balancing-behavior

Balancing Behavior

Lisa Moberg Uncategorized

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Balance.  It’s what we all strive for in life, right?  It’s what teachers need in a classroom for it to function efficiently and harmoniously.  Students need a balance of hands-on activities, homework, friends, worksheets, and collaborative, critical-thinking projects.  Teachers need a balance of students, curriculum, and administration. But sometimes our teaching scales are tipped over when overwhelmed with one extreme or another.  One example is when a classroom is overrun with students with extreme behavior issues.

When 50% or more of the primary classroom is filled with students who are struggling with behavior issues, is it the best learning environment for children?  How balanced is the education that is being provided when more of the teacher’s attention is focused on the behavior than the curriculum and instruction?  Can it be successful?

When this rare circumstance occurs, I believe that the educational setting is empathetic and supportive, and the grade-level teachers will work together to help their peer with a challenging class. When the teacher is ready to give up, I feel that a true team will step forward and transfer a few challenging students to different classrooms to provide the essential balance.  But here is the real pickle, what does a teacher do when it’s halfway through the school year?  Is it more helpful or detrimental to the students when transferred to another classroom halfway through the school year?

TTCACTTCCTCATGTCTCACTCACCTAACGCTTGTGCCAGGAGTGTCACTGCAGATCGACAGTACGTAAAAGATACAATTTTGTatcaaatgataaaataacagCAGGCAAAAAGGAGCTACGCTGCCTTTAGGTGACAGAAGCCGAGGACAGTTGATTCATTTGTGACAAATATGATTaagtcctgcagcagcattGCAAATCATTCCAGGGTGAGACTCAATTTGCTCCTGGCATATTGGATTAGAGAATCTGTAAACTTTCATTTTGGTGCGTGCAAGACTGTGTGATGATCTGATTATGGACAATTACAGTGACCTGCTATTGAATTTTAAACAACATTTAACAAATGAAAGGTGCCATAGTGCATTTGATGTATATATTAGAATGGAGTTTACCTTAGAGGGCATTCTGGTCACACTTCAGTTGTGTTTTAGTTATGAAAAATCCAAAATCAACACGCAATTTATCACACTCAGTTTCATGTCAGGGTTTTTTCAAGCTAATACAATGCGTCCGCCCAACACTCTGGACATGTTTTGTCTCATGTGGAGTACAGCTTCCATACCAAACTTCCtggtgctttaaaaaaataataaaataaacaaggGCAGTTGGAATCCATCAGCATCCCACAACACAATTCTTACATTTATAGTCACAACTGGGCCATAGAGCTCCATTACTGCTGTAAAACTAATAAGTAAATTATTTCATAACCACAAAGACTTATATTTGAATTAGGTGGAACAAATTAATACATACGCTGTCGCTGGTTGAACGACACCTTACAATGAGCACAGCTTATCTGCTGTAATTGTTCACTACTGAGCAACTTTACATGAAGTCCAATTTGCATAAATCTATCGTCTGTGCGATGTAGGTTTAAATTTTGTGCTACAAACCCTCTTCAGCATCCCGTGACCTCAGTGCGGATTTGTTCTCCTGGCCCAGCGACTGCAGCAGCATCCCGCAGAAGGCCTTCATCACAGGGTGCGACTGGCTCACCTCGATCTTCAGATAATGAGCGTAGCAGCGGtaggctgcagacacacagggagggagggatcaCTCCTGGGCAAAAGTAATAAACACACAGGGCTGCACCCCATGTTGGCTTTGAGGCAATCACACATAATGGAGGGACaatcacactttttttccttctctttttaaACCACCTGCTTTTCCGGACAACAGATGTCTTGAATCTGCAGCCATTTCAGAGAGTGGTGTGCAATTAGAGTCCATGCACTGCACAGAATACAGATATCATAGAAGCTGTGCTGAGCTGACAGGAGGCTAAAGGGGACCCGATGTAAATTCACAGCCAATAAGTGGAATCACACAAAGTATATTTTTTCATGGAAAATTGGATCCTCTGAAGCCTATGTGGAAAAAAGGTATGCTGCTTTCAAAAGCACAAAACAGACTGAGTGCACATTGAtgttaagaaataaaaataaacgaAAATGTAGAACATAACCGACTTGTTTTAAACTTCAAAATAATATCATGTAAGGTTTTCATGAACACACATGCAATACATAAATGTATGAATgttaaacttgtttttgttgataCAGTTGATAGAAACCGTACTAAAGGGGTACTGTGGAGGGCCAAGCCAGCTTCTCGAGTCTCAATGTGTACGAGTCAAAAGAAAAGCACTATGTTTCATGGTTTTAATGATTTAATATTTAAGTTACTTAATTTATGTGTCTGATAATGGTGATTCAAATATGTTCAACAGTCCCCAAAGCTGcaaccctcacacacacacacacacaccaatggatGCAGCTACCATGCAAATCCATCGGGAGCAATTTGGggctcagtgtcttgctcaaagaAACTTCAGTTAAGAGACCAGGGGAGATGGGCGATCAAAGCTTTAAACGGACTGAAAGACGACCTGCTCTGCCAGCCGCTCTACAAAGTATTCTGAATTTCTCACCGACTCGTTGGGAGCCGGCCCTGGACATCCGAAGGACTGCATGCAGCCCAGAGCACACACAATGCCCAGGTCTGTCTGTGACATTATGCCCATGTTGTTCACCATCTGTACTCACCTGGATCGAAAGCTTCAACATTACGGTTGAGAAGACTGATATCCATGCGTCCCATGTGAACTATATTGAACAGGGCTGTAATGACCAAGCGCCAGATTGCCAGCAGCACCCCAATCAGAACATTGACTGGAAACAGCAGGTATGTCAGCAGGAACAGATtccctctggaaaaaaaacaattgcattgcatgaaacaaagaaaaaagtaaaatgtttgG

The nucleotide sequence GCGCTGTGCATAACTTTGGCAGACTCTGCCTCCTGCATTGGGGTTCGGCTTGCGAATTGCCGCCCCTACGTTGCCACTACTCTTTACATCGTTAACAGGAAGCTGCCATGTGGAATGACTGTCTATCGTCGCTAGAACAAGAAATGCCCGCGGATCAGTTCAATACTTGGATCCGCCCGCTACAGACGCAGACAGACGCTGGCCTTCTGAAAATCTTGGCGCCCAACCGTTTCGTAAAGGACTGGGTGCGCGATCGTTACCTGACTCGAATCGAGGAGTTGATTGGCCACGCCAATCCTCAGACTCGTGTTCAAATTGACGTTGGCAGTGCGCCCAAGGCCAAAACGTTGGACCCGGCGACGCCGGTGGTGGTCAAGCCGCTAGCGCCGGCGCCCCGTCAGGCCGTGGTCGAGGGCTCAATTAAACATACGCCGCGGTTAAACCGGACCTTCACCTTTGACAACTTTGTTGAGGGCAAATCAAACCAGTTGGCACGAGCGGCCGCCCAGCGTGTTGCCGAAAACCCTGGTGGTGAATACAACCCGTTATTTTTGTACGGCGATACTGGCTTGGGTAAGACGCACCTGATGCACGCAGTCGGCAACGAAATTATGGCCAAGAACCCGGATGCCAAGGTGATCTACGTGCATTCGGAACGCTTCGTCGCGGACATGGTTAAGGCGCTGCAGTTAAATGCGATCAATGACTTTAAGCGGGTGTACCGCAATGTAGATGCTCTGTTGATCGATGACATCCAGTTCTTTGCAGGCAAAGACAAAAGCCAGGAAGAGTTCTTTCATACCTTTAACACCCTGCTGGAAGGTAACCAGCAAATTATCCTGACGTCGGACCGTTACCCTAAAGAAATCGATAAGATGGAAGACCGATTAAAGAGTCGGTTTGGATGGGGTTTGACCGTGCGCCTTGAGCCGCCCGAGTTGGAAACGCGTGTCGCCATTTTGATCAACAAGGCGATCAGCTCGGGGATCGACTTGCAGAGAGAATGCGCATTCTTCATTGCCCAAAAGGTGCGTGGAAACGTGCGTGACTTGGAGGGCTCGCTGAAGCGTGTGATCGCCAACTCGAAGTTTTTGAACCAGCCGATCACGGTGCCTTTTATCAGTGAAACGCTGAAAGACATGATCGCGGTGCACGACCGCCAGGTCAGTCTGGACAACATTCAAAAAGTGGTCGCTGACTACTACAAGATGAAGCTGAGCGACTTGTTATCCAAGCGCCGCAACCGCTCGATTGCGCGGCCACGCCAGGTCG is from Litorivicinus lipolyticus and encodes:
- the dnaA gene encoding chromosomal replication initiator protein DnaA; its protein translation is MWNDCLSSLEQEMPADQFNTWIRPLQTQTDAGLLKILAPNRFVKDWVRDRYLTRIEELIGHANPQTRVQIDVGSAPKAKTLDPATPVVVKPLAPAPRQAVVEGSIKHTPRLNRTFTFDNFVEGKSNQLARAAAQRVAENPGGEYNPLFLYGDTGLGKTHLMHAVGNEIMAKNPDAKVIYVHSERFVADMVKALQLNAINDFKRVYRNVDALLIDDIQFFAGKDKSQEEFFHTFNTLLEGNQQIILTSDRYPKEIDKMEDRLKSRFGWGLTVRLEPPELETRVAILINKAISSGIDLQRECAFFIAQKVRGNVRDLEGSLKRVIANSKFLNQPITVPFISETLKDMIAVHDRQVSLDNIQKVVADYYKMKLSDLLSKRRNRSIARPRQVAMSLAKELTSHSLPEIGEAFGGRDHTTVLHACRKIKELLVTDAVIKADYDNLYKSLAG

If the challenging students are transferred to balance a classroom’s behavior ratio, it will benefit the students who are well-behaved and have a hunger to learn.  The teacher will have more time, focus, and patience to provide rigorous, purposeful lessons that will benefit the students as 21st century learners.  Also, the students in the classroom will not have the example of other behavior students to mimic.

On the other hand, if the challenging students are transferred out of the original classroom, what message is being sent to those students and their parents?  Will the parents understand that it’s not the teacher’s inability to maintain classroom management but the need to create a balanced, nurturing learning environment for all students?  Will the parents feel ashamed of their children’s behavior and decrease their involvement in the school community?  As behavior issues usually stem from psychological issues, will the transfer to a new classroom negatively impact the student’s self-esteem?

What are your thoughts?  How do we adjust classrooms in the middle of the school year to positively impact students and create balance?  Is it possible?

 

Lisa Moberg

El Mirage, AZ

Adventure is my middle name. Although I have never sought it out, it somehow finds me, especially in teaching!! These past 16 years of my teaching career have been an exciting voyage in education, stretched between two different states, three school districts, and six grade levels (Kindergarten - 5th grade). After teaching in Washington State for six years, I moved to Arizona and have taught at a Title 1 school in the West Valley for ten years.

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